Mark Arends in <i>1984</i>.
Mark Arends in <i>1984</i>.
© Headlong

Headlong's stunning new version of 1984, currently on tour ahead of a run at the Almeida next year, does something unexpected and unprecedented with George Orwell's iconic novel. Most adaptations focus on the more familiar aspects of the text – Big Brother, Room 101, the terrifying Thought Police. Robert Icke and Duncan Macmillan, however, base their adaptation on an unlikely and oft-neglected source: the Appendix.

In common with many readers, when I first read the novel I skimmed over the Appendix, which seemed like a fairly dry and superfluous addition tacked onto Orwell's devastating conclusion. Luckily, Icke and Macmillan are far more astute. They have noticed, crucially, that the Appendix (which outlines the principles of 'newsspeak') is written in the past tense; it suggests a time after the world of the novel, a time after Big Brother. This becomes the key hook on which their version hangs, cleverly framing Winston Smith's tale within a later moment in time.

Icke and Macmillan's brilliant use of the Appendix to illuminate 1984 immediately got me thinking about how literary adaptation is typically approached. Perhaps because of a persistent reverence for the text in certain corners of British theatre, the question of fidelity is one that seems to frequently rear its head when literary classics are reconfigured for the stage. How far should an adaptation stick to the original? How much tinkering is required in order to make a literary text work theatrically? And how dramatically (no pun intended) can a production depart from the original while still claiming to be a version of that text?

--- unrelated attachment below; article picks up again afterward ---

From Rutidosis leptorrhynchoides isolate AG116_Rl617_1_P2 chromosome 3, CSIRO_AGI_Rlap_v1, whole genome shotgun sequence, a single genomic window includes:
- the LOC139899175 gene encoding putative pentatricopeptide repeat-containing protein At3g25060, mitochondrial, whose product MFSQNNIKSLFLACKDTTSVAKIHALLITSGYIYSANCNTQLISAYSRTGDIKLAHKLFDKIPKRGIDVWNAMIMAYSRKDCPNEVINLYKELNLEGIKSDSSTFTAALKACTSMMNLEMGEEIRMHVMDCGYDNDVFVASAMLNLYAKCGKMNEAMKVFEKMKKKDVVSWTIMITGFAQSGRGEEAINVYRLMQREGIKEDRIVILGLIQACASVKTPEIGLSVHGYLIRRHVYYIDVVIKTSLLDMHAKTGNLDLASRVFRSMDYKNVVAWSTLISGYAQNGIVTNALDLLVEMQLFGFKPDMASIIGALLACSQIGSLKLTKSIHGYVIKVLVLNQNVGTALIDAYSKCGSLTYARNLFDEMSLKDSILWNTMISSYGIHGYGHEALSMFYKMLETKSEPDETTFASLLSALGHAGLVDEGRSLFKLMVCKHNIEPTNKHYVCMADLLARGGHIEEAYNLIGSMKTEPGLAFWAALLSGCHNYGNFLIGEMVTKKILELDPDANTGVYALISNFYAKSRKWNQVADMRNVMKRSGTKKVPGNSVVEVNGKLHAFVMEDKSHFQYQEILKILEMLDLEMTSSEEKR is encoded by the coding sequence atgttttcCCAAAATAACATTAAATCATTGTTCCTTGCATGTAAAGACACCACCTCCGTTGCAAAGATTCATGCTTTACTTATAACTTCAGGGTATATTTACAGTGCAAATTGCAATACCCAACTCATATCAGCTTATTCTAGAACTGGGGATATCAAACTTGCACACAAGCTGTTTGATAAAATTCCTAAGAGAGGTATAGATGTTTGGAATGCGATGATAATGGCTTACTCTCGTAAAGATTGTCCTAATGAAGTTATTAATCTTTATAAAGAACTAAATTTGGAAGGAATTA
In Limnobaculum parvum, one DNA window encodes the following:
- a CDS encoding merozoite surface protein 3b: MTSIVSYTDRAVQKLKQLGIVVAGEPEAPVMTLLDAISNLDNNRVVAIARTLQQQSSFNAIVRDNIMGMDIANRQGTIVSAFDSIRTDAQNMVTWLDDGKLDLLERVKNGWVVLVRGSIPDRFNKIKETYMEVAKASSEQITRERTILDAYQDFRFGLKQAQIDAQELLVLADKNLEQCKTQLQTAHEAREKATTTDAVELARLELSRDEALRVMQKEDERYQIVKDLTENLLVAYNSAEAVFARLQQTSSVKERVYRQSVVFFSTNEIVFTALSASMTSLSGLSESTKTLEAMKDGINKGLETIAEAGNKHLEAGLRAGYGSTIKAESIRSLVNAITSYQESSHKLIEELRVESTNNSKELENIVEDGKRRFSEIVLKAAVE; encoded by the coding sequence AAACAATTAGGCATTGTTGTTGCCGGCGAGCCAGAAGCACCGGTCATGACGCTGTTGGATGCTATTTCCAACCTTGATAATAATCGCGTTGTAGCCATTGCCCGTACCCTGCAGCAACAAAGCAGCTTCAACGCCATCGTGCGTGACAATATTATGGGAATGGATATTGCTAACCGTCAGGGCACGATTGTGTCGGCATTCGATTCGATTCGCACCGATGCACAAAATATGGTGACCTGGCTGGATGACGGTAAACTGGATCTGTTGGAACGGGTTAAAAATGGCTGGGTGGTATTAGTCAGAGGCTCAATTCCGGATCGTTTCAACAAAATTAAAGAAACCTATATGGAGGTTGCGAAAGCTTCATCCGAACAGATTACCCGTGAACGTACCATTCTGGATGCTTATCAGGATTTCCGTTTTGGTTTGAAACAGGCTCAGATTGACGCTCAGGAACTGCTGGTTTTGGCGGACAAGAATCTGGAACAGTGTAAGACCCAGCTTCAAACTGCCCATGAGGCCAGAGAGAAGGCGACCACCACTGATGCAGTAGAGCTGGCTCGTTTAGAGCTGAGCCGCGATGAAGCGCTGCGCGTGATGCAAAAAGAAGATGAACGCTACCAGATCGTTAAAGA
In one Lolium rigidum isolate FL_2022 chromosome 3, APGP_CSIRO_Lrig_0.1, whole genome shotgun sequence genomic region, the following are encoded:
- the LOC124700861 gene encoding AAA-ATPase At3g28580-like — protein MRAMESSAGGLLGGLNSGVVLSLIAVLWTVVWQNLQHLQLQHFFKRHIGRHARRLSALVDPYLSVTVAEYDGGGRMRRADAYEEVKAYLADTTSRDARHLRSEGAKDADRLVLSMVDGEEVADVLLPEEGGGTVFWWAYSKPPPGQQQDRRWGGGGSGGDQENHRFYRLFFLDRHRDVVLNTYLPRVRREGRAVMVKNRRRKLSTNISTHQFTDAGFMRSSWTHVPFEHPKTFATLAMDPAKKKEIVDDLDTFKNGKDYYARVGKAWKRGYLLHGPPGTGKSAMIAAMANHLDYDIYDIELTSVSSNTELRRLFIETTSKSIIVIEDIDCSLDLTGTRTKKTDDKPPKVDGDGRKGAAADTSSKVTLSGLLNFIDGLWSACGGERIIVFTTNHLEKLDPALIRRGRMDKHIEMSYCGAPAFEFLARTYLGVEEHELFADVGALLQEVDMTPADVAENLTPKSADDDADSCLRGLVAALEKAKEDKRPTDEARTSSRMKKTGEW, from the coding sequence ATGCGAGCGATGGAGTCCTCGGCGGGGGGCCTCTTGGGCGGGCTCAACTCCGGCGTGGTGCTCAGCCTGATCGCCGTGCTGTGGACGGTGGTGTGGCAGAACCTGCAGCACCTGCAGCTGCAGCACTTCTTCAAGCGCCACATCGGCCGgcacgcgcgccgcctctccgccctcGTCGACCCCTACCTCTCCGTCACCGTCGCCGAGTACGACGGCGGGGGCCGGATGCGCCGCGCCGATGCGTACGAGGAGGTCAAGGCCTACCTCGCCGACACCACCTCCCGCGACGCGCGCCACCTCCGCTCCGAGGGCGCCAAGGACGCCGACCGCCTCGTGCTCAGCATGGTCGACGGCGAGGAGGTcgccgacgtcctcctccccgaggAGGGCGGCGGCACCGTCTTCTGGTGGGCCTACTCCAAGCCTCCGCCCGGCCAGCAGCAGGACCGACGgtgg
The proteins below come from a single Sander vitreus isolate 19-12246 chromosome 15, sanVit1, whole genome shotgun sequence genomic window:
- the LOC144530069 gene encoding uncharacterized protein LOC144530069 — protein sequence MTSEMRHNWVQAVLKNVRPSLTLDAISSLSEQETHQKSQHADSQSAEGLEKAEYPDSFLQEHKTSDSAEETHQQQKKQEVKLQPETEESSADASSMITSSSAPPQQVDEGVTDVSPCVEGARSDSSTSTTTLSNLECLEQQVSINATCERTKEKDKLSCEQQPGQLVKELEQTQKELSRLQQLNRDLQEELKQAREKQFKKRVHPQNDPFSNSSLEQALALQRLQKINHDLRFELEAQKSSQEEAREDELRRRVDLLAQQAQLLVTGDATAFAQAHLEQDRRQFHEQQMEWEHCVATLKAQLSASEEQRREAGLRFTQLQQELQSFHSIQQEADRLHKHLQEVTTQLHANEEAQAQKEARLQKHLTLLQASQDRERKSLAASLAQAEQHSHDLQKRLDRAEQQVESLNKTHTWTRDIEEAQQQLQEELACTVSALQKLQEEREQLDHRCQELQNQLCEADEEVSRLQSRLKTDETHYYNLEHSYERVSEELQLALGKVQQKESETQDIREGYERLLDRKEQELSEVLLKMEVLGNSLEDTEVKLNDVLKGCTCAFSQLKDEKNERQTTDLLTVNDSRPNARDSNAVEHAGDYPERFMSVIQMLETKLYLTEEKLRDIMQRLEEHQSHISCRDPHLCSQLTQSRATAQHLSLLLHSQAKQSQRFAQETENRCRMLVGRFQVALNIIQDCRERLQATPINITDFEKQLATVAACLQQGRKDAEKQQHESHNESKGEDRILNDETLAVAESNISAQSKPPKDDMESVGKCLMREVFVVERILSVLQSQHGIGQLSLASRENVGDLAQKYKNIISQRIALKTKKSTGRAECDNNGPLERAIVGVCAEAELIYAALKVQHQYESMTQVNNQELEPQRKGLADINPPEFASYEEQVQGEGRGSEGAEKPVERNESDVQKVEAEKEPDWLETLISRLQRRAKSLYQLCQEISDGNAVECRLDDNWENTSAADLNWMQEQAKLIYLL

Peter McMaster and Thom Scullion in Wuthering Heights
Peter McMaster and Thom Scullion in Wuthering Heights

While these are all valid questions, I wonder if the anxiety they summon can in many instances be unhelpful. After all, every theatrical rendering of a text, be it a novel or a script, is a sort of transformation. Often, by failing to recognise this and worrying too much about staying true to the original, literary adaptations offer dry, unimaginative or bloated theatrical experiences. I would much rather see the likes of Peter McMaster's Wuthering Heights, which bears little resemblance to Emily Bronte's novel but uses it as a foundation for its meditation on modern masculinity, than a slavish reproduction of something better suited to the page than the stage.

What Icke and Macmillan's 1984 demonstrates is that sometimes, by taking a bold approach to a text, an adaptation can both translate it into a form that works theatrically and release something latent within it, offering a new perspective on a familiar narrative. Without sticking to the letter of Orwell's novel, Headlong's version nevertheless enters into a fascinating dialogue with the original that is all too often absent from "faithful" adaptations.

It sounds like an instance of doublethink dreamed up by Orwell himself, but perhaps the most faithful form of adaptation involves eschewing the notion of fidelity altogether.

See Also: 20 Questions with 1984's Tim Dutton